Researchers from the University of Southampton are providing hope for patients with Leukaemia.
Using our own immune systems, they are hoping to cause tumour death in patients with chronic lymphocytic leukaemia, the most common form of leukaemia in the UK.
The researchers, lead by Professor Mark Cragg at Southampton General Hospital, have used blood cells from patients with chronic lymphocytic leukaemia (CLL) to find out how drugs called B-cell receptor (BCR) inhibitors work.
These B-cell receptor inhibitors have long been used in the treatment of CLL, but until now it was not known exactly how they worked.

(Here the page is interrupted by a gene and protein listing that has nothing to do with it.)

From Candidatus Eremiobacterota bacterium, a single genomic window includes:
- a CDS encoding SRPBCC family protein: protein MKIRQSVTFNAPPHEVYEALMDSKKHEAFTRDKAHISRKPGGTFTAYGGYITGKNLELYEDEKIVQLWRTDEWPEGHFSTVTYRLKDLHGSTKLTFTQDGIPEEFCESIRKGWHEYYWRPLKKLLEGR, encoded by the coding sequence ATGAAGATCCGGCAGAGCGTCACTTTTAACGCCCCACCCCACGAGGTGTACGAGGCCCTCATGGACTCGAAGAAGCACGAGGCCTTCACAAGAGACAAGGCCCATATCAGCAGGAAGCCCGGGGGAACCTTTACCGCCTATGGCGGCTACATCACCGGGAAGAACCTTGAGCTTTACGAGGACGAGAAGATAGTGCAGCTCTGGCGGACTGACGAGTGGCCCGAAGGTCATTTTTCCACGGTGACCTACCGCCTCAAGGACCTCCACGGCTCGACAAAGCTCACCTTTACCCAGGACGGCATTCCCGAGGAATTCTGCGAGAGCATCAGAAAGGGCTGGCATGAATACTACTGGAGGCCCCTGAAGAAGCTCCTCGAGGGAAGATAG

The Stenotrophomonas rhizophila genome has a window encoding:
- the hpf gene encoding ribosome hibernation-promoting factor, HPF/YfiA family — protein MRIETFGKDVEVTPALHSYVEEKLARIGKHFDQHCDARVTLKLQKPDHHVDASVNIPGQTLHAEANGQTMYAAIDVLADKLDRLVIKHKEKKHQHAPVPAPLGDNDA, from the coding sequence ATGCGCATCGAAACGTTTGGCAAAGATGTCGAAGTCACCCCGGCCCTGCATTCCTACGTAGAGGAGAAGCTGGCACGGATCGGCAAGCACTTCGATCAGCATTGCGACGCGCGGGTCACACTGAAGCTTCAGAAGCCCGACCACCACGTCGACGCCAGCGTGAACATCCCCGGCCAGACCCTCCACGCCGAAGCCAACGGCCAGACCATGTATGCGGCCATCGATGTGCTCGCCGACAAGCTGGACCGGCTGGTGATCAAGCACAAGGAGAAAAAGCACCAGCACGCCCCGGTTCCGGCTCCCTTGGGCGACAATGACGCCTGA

The research carried out by Prof Cragg and his team has shed a light on the mechanisms one of these drugs called idelalisib.
Prof Cragg has discovered that the BCR inhibitors disrupt the signals that are vital for the survival of cancer cells, as well as preventing the tumour cells from communicating with their neighbour cells. Without these signals, the cancerous cells are no longer able to maintain their growth and instead die.
Their results also showed that combination of idelalisib with antibody treatment leads to more effective treatment of cancer and longer lasting protection.
With the help of these findings, better, more effective combination treatments can be developed to improve the prognosis for patients with CLL.